A sacrificial wolf elaborately adorned with some of the finest Aztec gold ever found and buried more than five centuries ago has come to light in the heart of downtown Mexico City, once home to the Aztec empire's holiest shrines. Alva French reports."What is exceptional is that in this case the wolf was added to these gold-laminated pieces as joint symbols of death, war and sacrifice. That is the general theme."
"Our discovery of these deposits was lucky because a sewage line broke the southern wall of this altar in 1900 and it was thought the material had already been taken. Fortunately that was not the case and we found all the elements I have spoken of."
"We are convinced that that this is the area where they buried their rulers because in recent years we have kept finding altars, we have found a series of symbols which link these deposits with death and with rulers. There are many clues which point to this. We hope that one day they (rulers) will be found. It is likely that it is some metres where we have found (the gold) but the problem is that we are surrounded by buildings which are colonial jewels and we cannot and we will not demolish them."
A sacrificial wolf elaborately adorned with some of the finest Aztec gold ever found and buried more than five centuries ago has come to light in the heart of downtown Mexico City, once home to the Aztec empire's holiest shrines.
The quality and number of golden ornaments is highly unusual and include 22 complete pieces, such as symbol-laden pendants, a nose ring and a chest plate all made from thin sheets of the precious metal. Held in a stone box, the cache was discovered in April near the capital's bustling Zocalo plaza, behind the colonial-era Roman Catholic cathedral and off the steps of what was once the most important Aztec temple, today known as the Templo Mayor.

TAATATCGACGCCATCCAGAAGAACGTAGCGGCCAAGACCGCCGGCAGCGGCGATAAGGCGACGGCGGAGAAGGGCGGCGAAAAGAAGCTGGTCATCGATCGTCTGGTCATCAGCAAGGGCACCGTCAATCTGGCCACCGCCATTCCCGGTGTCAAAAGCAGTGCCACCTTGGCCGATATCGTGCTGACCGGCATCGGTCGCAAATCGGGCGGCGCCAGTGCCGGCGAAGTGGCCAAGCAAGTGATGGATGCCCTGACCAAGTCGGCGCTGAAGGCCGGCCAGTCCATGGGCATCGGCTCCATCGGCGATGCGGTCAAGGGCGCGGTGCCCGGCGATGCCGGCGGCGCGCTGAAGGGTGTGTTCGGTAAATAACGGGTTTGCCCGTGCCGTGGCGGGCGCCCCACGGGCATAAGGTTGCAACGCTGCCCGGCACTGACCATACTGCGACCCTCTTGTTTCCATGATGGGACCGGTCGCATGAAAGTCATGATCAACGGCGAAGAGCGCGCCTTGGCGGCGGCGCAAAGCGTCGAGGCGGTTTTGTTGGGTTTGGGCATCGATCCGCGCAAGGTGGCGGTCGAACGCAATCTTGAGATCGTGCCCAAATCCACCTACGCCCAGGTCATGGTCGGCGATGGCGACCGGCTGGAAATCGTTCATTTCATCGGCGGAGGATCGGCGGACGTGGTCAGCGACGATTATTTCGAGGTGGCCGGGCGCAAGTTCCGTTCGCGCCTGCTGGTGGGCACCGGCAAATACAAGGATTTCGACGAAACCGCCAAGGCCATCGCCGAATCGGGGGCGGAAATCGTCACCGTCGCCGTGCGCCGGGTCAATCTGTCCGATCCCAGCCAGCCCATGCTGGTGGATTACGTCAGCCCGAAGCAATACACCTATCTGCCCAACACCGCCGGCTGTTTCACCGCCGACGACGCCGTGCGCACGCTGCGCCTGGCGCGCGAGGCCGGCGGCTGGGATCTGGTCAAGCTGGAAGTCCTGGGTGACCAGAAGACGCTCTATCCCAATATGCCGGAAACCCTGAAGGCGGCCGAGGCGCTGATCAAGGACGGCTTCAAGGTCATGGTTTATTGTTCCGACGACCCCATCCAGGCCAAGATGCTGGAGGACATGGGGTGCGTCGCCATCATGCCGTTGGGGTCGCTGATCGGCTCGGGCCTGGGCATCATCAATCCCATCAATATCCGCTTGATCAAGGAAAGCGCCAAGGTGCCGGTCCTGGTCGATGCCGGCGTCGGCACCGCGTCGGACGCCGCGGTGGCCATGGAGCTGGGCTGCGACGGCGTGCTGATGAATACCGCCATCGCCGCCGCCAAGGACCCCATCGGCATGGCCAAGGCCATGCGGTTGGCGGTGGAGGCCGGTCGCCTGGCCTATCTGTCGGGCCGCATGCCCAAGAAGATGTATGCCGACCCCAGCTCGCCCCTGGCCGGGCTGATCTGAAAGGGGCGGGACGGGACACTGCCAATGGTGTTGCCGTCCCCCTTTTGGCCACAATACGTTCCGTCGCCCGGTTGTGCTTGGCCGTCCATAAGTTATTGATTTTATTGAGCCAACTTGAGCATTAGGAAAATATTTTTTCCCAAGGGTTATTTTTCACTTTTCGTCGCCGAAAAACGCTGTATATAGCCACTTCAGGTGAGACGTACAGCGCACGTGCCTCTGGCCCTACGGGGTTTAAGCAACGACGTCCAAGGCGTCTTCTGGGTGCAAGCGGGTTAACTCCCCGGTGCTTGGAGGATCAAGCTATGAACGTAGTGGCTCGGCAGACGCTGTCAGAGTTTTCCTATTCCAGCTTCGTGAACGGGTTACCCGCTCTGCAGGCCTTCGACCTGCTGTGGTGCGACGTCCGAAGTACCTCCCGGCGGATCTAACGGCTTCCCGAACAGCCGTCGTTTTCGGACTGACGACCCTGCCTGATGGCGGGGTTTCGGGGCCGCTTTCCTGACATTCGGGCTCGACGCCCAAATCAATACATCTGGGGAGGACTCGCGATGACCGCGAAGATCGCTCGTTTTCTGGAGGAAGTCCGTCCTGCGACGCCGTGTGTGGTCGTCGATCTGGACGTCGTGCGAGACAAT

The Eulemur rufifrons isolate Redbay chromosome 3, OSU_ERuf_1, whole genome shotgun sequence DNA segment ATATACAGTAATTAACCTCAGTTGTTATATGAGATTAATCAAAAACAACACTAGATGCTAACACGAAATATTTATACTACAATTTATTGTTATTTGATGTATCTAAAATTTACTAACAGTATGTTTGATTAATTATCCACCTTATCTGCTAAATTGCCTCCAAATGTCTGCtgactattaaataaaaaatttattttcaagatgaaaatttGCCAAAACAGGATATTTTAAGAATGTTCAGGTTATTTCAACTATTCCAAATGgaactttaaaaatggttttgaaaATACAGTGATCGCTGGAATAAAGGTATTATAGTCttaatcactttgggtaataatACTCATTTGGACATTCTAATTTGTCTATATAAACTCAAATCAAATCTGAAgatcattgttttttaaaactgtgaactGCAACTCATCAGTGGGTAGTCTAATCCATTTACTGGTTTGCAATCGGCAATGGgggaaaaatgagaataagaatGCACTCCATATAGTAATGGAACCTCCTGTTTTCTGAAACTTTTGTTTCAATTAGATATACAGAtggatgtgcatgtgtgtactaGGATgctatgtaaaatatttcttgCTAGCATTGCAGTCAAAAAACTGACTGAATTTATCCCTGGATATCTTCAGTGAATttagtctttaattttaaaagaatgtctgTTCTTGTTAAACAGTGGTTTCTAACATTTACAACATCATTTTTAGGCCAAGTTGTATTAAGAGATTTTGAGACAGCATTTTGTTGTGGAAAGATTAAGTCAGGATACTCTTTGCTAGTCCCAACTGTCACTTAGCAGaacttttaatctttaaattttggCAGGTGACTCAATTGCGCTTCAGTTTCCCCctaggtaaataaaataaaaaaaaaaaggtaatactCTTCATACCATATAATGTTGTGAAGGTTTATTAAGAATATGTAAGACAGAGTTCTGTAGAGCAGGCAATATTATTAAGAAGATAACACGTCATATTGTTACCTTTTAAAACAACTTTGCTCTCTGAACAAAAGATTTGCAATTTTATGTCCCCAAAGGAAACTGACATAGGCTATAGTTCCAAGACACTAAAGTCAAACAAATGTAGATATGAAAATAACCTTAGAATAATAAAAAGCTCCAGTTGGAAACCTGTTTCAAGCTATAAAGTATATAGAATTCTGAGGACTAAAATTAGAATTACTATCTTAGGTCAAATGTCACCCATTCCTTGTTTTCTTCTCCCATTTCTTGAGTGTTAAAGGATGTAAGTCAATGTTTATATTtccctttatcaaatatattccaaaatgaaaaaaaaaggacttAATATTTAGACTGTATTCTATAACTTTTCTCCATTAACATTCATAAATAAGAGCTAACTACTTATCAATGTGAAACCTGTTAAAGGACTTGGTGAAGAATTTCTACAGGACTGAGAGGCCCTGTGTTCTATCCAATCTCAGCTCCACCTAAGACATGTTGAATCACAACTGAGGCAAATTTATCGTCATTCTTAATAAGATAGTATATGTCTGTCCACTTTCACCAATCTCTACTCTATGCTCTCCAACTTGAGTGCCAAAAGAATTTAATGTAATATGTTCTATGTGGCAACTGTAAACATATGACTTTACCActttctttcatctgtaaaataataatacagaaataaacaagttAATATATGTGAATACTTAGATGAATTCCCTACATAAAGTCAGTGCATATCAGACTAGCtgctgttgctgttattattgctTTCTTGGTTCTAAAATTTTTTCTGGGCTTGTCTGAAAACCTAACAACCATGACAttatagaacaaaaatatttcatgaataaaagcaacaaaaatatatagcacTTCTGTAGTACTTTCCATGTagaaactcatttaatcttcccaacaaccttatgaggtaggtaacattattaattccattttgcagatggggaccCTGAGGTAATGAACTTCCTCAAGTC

Not long after the roughly eight-month-old wolf was killed, it was likely dressed with golden ornaments as well as a belt of shells from the Atlantic Ocean, then carefully placed in a stone box by Aztec priests above a layer of flint knives. The wolf represented the Aztec's war god and solar deity, Huitzilopochtli, with the animal believed to help guide fallen warriors across a dangerous underworld river.
The demolition of two buildings that once covered the site over the past two decades made the excavation possible. In 1900, the box was damaged when a sewage line was laid down next to it. City workers must have had no inkling of what lay inside if they noticed it at the time.
The golden wolf was buried during the 1486-1502 reign of King Ahuitzotl, the Mexica's most feared and powerful ruler who extended the empire as far south as present-day Guatemala. Ahuitzotl's reign was known as particularly brutal, which may also have been the fate of the young wolf.
Archaeologists believe that one day they will find the remains of rulers that reigned over the Aztec kingdom. But architectural jewels from the colonial era currently stand in the way.
The site of this discovery, the Templo Mayor, would have been as high as a 15-storey building before it was razed along with the rest of the Aztec capital Tenochtitlan after the 1521 Spanish conquest of Mexico.